The mechanics of a first descent at this stage in my life pretty much = luck. And, as much as I hate to admit it, some well timed social networking. Maybe it’s the way I was raised, but I just can’t shake the stigma of admitting to using Facebook. So I guess this is my coming out party, but it doesn’t even matter anymore cause over half of you are already using Facebook, including my mom. And most of you already have seen some shots of this thing via Facebook, but hopefully I can fill in some of the missing details by telling my story of the run. Inquiring minds want to know you know.

Andy in the zone.

Andy in the zone.

I don’t want to offend anyone from Wyoming, cause I love the place like a second home, but here comes some pretty poignant words from a native. Most of you boys don’t really feel the same about CO (the second home thing), but as some of the Laramites know, the Poudre is about as close to Wyoming as you can get in Colorado.

Anyway, after perusing my daily dosage of status updates, I left my Facebook page up while I attended to Kaija (never a good idea) and Austin Rathman instant messages me, I’m paraphrasing here, “want to paddle the Winds? Can’t get any of these pussies here to hike!” Maybe he just doesn’t have the right cowboys numbers???

Didn’t get back to Facebook in time to reply to the message but I guess putting two runs in on Bull Lake Creek automatically qualifies you as “willing to hike. ” We got in touch, I found out what his game plan was and then proceeded to run through my Rolodex of pussies that I can’t get to hike. Until I came across Andy Blakeslee, who’s river boof ANd bedroom boof have both become quite invigorated since becoming a newlywed and, he was of course, IN.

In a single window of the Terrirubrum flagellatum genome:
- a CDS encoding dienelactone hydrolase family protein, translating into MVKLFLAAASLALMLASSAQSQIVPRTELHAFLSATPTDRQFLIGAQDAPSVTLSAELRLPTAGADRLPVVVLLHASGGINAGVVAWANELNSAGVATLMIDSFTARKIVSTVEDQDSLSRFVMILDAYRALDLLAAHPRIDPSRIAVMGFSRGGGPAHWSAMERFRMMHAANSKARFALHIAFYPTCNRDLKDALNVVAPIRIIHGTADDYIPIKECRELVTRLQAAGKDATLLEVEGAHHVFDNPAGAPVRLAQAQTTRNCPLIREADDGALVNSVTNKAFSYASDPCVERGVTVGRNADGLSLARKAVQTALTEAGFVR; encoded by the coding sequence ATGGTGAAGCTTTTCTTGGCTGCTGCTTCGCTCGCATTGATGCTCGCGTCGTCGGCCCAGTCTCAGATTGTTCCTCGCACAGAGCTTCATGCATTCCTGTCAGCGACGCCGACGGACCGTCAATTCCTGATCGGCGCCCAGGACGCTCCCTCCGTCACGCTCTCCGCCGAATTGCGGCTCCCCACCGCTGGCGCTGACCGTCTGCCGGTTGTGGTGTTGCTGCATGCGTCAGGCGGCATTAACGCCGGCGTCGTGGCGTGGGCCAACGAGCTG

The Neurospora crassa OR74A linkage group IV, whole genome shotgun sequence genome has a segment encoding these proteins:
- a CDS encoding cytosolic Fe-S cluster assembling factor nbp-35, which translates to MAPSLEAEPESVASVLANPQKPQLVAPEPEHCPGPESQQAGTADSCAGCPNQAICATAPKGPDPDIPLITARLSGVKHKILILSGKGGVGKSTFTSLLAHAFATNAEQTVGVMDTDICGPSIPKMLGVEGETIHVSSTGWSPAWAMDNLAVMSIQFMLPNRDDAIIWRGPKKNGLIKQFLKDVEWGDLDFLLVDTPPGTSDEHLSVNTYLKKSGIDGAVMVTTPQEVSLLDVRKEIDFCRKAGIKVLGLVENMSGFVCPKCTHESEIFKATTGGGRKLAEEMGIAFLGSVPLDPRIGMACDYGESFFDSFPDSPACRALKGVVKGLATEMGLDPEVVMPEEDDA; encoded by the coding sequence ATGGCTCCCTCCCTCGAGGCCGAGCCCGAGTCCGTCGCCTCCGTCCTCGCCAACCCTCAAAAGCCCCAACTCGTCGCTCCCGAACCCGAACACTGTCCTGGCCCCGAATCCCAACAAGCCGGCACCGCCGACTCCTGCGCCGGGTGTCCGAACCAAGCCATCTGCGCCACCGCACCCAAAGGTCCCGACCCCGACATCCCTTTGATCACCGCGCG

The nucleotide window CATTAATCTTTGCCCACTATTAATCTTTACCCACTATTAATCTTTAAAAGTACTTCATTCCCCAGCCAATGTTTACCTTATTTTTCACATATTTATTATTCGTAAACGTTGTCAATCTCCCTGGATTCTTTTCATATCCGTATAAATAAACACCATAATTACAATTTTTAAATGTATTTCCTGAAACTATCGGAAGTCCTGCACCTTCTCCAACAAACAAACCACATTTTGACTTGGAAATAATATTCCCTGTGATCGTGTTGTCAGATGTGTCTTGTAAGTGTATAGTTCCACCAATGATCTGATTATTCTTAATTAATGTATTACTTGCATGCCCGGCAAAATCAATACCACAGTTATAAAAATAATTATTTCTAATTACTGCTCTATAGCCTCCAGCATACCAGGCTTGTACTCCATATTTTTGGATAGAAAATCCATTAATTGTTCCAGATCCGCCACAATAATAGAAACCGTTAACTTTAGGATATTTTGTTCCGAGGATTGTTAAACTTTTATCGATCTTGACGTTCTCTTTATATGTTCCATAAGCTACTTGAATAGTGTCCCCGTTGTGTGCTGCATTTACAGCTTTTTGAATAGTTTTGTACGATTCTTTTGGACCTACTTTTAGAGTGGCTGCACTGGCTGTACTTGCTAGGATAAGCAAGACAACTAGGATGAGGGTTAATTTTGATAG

Andy just about as stoked as you can be.

Andy just about as stoked as you can be.

I remembered Evan Ross talking about this one, to quote TG,  “giddy with the kind of excitement I’ve learned to be very cautious around.”  Despite my mild skepticism, I just had a good feeling about this one. It is only one drainage to the south of Bull Lake Creek and Brady Johnston confirmed that there were three waterfalls and that above it looked great on the map. Brady has actually had his eye on this thing forever, before Bull Lake was even on the radar, over a decade ago. He hiked down into the waterfalls in the last gorge and has been questioning if the magical place he had seen was real or a teenage mirage ever since. Turns out it was real, more real than anybody had imagined.

Brady and Austin taking it all in near the start.

Brady and Austin taking it all in near the start.

Evan Ross and Austin had made two prior attempts, getting shut down the first time because they didn’t have their reservation permits and a second time getting lost trying to access the creek from the South side. I felt lucky just to be invited on this bad boy but I was also still unsure of why this thing hadn’t gone down in the ten years since Brady found it.

Maps are good ‘n’ all but have you seen this thing called Google Earth? I don’t even use maps anymore. I confirmed for myself that the gradient was  within range (200-400 ft/mile) and that the section was indeed only 3 miles long and a manageable day trip. Access looked amazing for the Winds with only a short easy downhill hike to the creek and then a slightly longer, brutally steep slog out of the canyon. The shuttle was a mere 2.8 miles!

Relatively easy hike-in for the Winds. The Wyoming boys kept us entertained with some awesome downhill ghost boat runs